Does it ever rain or snow in Albuquerque?
Yes it does. We actually receive much more rain than people think. The average annual rainfall in the city is about 9.47 inches (24 cm). However, in the Sandia Mountains to the east, the annual rainfall is about 40 inches (102 cm), with an average annual snowfall of about 111 inches (282 cm). On those rare occasions when snow falls on the city of Albuquerque, it melts quickly. Residents say, "We like to keep the snow in the mountains, where it belongs."
What should I wear when coming to Albuquerque?
Southwestern informality prevails, but business and theatrical events offer opportunities to dress more formally. Sweaters are advisable in higher altitudes during Albuquerque's warmer season. Visitors should bring clothing such as hats to provide protection from the sun. In the winter, days can be warm and sunny, but nights are often cold enough for a heavy coat or jacket.
Should I be concerned about Albuquerque's high elevation?
Albuquerque's high elevation of over 5,000 feet will affect visitors in different ways. When staying in Albuquerque, it may take your body a couple of days to adjust to the high altitude. At this elevation, the air is thinner, and you may become tired faster during physical activity. Albuquerque's high desert climate also causes people to dehydrate faster. It is important to drink a lot of water to keep your body hydrated; this is the easiest way to avoid altitude sickness. If you plan on visiting any of our excellent restaurants or bars while in town, you should be aware that alcohol may affect your body faster at higher elevations. Also, sunscreen is vital while vacationing in Albuquerque. Whether it is sunny or cloudy, summer or winter, the UV rays are stronger at higher altitudes. Visitors should wear a high-SPF sunscreen at all times to avoid sunburn, and wear sunglasses to protect their eyes.
Can I get information at the airport?
The Airport Information Center is located in the lower level of the Albuquerque International Sunport in the baggage claim area. Information is available 24 hours a day, and the Information Center is staffed with volunteers daily Sunday through Friday from 9:30 a.m. to 8 p.m., and Saturdays from 9:30 a.m. to 4:30 p.m.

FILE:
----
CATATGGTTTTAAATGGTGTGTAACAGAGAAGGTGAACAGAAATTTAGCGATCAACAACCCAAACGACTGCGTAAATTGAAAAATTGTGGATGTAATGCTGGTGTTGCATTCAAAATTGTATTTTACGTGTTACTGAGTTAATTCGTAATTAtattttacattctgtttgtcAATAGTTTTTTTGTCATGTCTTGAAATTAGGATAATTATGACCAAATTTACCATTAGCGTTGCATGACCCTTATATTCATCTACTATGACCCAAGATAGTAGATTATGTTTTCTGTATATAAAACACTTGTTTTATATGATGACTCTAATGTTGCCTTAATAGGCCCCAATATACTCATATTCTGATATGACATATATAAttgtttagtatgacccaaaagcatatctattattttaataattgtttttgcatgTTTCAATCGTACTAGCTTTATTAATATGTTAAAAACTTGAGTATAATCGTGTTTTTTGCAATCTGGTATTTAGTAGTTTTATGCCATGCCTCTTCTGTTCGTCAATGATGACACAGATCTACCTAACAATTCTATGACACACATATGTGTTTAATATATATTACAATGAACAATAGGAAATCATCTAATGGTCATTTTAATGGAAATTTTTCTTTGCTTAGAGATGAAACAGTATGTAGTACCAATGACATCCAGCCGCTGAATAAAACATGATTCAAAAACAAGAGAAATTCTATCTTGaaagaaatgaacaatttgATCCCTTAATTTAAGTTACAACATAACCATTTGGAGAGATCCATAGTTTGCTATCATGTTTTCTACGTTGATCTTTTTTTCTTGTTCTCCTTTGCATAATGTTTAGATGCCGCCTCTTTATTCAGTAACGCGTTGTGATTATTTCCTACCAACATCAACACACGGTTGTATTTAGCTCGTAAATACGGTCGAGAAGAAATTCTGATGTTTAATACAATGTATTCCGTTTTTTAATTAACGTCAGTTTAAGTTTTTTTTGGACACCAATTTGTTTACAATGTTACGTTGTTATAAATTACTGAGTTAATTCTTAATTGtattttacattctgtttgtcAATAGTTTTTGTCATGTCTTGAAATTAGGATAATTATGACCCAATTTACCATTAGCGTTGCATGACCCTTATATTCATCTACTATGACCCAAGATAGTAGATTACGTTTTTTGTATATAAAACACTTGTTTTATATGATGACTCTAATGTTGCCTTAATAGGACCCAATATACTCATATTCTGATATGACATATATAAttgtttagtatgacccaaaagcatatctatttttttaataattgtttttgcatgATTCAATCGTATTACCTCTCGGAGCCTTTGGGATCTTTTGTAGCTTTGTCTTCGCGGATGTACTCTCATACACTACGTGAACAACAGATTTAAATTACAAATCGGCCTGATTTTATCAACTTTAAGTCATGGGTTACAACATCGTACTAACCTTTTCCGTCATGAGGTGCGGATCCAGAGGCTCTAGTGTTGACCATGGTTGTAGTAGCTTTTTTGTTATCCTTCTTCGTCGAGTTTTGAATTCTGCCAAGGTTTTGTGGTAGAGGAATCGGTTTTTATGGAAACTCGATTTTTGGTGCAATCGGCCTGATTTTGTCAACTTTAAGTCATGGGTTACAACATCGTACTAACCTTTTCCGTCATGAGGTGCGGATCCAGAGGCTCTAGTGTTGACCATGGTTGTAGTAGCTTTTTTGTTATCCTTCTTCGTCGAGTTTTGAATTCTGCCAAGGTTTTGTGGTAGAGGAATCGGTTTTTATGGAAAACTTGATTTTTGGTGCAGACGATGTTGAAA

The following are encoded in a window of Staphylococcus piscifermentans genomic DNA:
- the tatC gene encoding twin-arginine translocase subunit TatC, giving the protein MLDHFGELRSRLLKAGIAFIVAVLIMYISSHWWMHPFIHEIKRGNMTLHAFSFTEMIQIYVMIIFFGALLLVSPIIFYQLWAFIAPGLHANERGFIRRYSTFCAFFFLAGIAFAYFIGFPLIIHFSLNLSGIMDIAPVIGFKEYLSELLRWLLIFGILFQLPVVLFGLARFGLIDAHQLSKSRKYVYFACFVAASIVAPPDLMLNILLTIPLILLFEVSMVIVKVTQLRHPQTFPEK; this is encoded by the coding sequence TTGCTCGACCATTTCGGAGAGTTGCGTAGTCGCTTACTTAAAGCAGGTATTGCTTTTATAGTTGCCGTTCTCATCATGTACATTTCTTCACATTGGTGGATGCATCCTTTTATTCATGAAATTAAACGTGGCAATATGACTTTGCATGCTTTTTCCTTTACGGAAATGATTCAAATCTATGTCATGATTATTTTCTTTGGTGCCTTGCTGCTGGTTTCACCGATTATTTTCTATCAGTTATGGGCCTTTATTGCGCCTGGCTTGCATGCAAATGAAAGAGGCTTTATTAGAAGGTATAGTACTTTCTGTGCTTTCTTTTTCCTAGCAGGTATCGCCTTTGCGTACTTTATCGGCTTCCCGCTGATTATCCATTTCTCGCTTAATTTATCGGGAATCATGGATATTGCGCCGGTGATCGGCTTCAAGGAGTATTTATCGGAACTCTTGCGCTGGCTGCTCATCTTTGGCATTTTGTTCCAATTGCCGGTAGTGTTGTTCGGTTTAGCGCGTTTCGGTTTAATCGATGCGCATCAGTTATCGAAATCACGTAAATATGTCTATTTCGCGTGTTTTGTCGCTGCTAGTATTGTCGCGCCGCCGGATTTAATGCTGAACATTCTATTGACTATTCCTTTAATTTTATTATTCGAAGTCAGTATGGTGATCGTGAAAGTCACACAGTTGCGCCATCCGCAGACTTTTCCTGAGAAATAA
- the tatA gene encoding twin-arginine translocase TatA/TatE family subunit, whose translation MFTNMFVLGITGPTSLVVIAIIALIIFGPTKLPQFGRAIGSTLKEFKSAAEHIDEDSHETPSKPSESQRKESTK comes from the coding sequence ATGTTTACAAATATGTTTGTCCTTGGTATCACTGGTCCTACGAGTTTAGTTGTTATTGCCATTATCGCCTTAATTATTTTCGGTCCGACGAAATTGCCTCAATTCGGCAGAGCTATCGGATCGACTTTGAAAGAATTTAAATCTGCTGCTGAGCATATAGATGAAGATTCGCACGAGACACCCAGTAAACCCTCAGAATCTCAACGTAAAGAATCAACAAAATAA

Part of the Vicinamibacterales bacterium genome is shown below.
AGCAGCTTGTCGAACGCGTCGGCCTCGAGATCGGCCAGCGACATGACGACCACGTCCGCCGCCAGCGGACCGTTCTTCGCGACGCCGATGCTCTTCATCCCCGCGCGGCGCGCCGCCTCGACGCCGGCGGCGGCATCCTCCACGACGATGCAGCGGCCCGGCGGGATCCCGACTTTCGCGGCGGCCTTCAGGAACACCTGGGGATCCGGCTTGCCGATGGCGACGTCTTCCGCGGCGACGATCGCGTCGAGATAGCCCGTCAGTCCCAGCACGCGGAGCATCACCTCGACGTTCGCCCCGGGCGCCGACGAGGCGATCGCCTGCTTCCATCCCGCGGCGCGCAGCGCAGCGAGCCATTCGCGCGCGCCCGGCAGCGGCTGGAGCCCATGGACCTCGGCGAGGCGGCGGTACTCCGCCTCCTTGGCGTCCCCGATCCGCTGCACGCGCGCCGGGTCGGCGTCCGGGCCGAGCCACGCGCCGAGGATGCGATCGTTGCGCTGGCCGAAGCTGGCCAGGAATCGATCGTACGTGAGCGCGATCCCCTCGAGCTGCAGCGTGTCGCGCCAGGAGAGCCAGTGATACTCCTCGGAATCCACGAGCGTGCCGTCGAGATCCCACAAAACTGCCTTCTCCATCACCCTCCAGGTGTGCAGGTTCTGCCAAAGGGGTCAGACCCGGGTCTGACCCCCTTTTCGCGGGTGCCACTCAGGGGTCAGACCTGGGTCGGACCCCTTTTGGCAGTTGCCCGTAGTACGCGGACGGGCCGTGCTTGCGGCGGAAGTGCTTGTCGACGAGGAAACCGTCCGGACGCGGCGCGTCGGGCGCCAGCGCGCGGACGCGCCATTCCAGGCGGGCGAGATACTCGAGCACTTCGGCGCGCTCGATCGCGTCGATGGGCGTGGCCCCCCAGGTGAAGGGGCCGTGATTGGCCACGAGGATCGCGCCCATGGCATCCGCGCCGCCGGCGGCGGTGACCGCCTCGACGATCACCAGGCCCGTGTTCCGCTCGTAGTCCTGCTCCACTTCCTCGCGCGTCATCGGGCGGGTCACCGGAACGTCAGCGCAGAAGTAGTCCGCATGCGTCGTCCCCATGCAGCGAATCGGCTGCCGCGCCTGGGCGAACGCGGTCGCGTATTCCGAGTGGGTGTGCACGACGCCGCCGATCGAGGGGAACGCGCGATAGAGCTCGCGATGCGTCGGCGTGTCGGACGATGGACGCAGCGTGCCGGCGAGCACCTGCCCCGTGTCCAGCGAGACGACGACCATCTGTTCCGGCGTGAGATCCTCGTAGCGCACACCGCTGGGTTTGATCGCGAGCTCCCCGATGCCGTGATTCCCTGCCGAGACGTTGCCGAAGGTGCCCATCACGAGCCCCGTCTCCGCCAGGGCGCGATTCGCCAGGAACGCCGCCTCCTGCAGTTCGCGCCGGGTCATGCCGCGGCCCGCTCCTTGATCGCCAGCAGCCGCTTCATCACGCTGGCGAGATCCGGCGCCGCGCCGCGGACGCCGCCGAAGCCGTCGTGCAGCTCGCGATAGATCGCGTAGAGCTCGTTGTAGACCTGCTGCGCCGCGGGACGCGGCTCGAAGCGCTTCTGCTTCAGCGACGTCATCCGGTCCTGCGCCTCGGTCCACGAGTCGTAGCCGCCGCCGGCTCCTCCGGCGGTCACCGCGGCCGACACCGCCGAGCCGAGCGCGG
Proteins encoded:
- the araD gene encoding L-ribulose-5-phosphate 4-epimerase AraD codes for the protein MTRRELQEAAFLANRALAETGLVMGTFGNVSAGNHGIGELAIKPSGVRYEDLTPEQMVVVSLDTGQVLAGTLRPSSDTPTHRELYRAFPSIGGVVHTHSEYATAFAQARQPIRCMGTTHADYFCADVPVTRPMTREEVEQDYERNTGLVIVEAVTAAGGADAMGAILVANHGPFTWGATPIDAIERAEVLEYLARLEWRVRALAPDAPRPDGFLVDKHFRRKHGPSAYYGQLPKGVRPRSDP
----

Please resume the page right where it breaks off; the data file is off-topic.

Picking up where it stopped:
Is information available at Old Town?
The Old Town Information Center is located at Plaza Don Luis on 303 Romero NW, across from the San Felipe de Neri Church. It is open daily; hours vary by season.
Where can I access a current calendar of events?
Visit our online calendar of events.
Where can I get other visitor information?
Contact the New Mexico Tourism Department by calling 800-733-6396 or visiting www.newmexico.org.
You can also visit the New Mexico Visitor Information Center at the Indian Pueblo Cultural Center at 2401 12th St NW. Call 505-843-7270 or visit www.indianpueblo.org.
The University of New Mexico Welcome Center has information about UNM and limited information for tourists. Call 505-277-1989 or visit www.unm.edu.
If you have non-tourism-related questions while you are in Albuquerque, contact the city's non-emergency hotline 24 hours a day by dialing 311 inside city limits. You can also reach the operators while outside Albuquerque by calling 505-768-2000.
Where can I find a free map of Albuquerque?
Visit our online maps section to access a wide range of Albuquerque maps. You can also pick up maps from our Visitor Information Centers.
What are the speed limits in Albuquerque?
Speed limits vary; obey posted signs. For more information, contact the Albuquerque Police Department at 505-768-2020, or visit https://www.cabq.gov/police/.
What about Albuquerque's public transportation?
ABQ Ride buses run along routes throughout the city. For schedules and route information, call the Transit Department's Customer Service Center at 505-243-7433, or visit www.cabq.gov/transit. Plan your ride with the ABQ Ride trip planner.
What airlines fly into Albuquerque International Sunport?